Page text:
Lean, mean surfing machine

February 10, '09; BANGALORE:

Anand Parthasarathy on DataWind's PocketSurfer2, brought to India by HCL and touted as the world's fastest handheld Internet device:

Last week's fiasco of an official government announcement about a so-called $ 10 (or was it $ 20?) "Made in India laptop" has turned large swathes of the global media, into cynical debunkers of Indian claims in the device space. A work in progress towards an eventual Internet access device for students has been throttled at birth by premature, tall claims, unsupported by genuine prototypes or even reference designs.

While we wait for them to get their act together and produce few working units backed by full specs, let's look at a hand held Internet access device that is more believably priced and actually does what it claims.

HCL has brought to India the PocketSurfer 2, a small handheld device that weighs just 174 grams and in look and feel is not very different from the Nokia communicator and similar chunky smart phones (though much thinner, at 1.5 centimeters) , with flip tops and full qwerty keyboards. It is designed in Canada by DataWind and has been around worldwide for more than a year now.

The PS2 uses GPRS (quad band) cellular networks to access the Internet and unlike many smart phones (including the iPhone) assures full web functionality with all the graphics.

It springs to life in 5-7 seconds and claims to provide Net access faster than most 3G -based phones and devices. This it achieves by using a web-based operating system with a back-end accelerator at its dedicated server.

The backlit qwerty keyboard has some extra keys, mostly short cuts for browsing and email and the 640 by 240 LCD display is about 7 inches across. One useful feature is the built-in GPS, so useful these days for location sensitive information.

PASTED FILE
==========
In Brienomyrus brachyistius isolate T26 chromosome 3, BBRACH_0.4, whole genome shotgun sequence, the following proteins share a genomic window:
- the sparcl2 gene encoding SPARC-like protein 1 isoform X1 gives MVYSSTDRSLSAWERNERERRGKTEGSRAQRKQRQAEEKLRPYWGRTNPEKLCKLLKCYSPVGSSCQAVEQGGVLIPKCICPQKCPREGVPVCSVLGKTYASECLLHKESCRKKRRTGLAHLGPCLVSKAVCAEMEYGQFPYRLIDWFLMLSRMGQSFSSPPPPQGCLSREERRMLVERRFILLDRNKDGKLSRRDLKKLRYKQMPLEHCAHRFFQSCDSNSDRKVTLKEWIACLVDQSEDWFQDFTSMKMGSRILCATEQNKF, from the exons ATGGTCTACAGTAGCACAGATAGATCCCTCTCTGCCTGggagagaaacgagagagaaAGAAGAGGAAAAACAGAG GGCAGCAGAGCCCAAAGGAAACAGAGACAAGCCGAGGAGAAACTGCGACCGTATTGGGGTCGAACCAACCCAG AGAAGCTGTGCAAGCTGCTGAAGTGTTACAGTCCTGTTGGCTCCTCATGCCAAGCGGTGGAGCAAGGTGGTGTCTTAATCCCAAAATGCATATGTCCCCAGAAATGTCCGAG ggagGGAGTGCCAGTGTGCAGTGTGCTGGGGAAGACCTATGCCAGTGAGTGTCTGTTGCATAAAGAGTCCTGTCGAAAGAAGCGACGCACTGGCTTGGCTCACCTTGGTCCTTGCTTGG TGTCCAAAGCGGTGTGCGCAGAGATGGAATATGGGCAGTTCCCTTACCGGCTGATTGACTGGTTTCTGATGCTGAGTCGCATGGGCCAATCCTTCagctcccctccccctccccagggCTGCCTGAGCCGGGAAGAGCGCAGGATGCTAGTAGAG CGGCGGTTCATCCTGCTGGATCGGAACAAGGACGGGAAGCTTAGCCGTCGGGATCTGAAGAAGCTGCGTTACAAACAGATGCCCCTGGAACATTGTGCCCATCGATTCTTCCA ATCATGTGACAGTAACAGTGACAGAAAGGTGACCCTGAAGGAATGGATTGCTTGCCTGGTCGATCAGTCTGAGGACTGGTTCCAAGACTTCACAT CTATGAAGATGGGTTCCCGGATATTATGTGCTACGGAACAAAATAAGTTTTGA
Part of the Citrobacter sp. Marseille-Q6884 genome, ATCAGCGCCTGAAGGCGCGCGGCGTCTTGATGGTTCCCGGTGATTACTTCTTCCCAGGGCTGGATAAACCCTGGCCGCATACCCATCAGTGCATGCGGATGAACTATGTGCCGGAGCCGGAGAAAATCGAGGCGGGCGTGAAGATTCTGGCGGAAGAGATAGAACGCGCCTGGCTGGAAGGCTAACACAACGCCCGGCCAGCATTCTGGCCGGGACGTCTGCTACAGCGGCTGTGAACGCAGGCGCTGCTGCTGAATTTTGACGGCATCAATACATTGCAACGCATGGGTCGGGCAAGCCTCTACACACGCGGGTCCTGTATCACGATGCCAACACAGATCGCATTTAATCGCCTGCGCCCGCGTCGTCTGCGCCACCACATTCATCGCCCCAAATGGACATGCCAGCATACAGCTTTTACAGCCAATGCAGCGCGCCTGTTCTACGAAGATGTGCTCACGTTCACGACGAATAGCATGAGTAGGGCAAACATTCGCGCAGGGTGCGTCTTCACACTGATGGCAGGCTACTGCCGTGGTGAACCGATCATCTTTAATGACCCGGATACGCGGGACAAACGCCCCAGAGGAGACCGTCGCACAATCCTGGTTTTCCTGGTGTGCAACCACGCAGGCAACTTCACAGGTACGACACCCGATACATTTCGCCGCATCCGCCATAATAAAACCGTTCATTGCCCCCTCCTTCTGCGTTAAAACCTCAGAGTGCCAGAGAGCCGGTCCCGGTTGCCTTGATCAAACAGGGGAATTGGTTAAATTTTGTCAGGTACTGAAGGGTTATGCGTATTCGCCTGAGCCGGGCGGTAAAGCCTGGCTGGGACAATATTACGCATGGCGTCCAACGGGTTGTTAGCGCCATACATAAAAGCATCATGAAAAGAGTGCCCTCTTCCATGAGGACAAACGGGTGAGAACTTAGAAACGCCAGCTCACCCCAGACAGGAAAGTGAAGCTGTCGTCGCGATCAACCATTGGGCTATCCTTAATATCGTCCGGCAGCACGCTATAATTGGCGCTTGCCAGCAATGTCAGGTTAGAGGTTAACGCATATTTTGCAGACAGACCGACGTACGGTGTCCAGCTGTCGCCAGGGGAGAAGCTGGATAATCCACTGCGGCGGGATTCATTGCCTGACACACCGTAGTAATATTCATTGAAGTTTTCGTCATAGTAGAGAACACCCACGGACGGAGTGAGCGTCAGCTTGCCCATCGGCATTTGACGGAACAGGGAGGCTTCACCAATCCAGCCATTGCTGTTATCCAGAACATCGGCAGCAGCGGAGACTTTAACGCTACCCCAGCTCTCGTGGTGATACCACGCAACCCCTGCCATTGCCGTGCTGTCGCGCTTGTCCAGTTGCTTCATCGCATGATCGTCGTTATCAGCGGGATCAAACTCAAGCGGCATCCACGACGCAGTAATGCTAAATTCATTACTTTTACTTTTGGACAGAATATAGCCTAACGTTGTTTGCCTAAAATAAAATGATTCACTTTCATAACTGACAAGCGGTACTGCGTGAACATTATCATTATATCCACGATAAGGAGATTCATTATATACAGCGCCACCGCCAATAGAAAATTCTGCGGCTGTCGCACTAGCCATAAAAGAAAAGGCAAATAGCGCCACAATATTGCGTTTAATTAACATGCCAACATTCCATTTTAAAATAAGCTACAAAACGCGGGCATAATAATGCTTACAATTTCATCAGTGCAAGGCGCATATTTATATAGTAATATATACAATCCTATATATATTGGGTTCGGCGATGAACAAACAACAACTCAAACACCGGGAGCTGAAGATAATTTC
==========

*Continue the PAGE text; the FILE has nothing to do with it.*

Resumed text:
We found the surfing experience to be quite as zippy as claimed -- much faster than what you get in India from the add on wireless data cards for laptops.

The asking price of Rs 11,990 (all inclusive) provides 35 hours of surfing per month for the first year. If you want unlimited surfing, you have to pay an additional Rs 99 per month. After the first year, the annual charge is Rs 999 for the average usage and you can upgrade this for unlimited usage on the same (Rs 99 per month) terms.

From the positioning it would seem the makers see customers buying the PS2 as a second device in addition to a mobile phone -- or as an alternative to the wireless data card that so many laptop users carry. If you compare the PS2's plans with what the major Indian mobile providers are asking for the data cards, the former will seem like a good deal -- ofcourse one has to factor in the initial cost ( they charge around Rs 3000 for the data cards).

Personally I am challenged by having to use small devices like smart phones or blackberries for any thing more complex than checking mail. The PS2 is decidedly more comfortable for chubby fingered people like me. If you spend a lot of time "on the hoof" and need to do a lot of web surfing while mobile, the PS2 would seem to be made for you.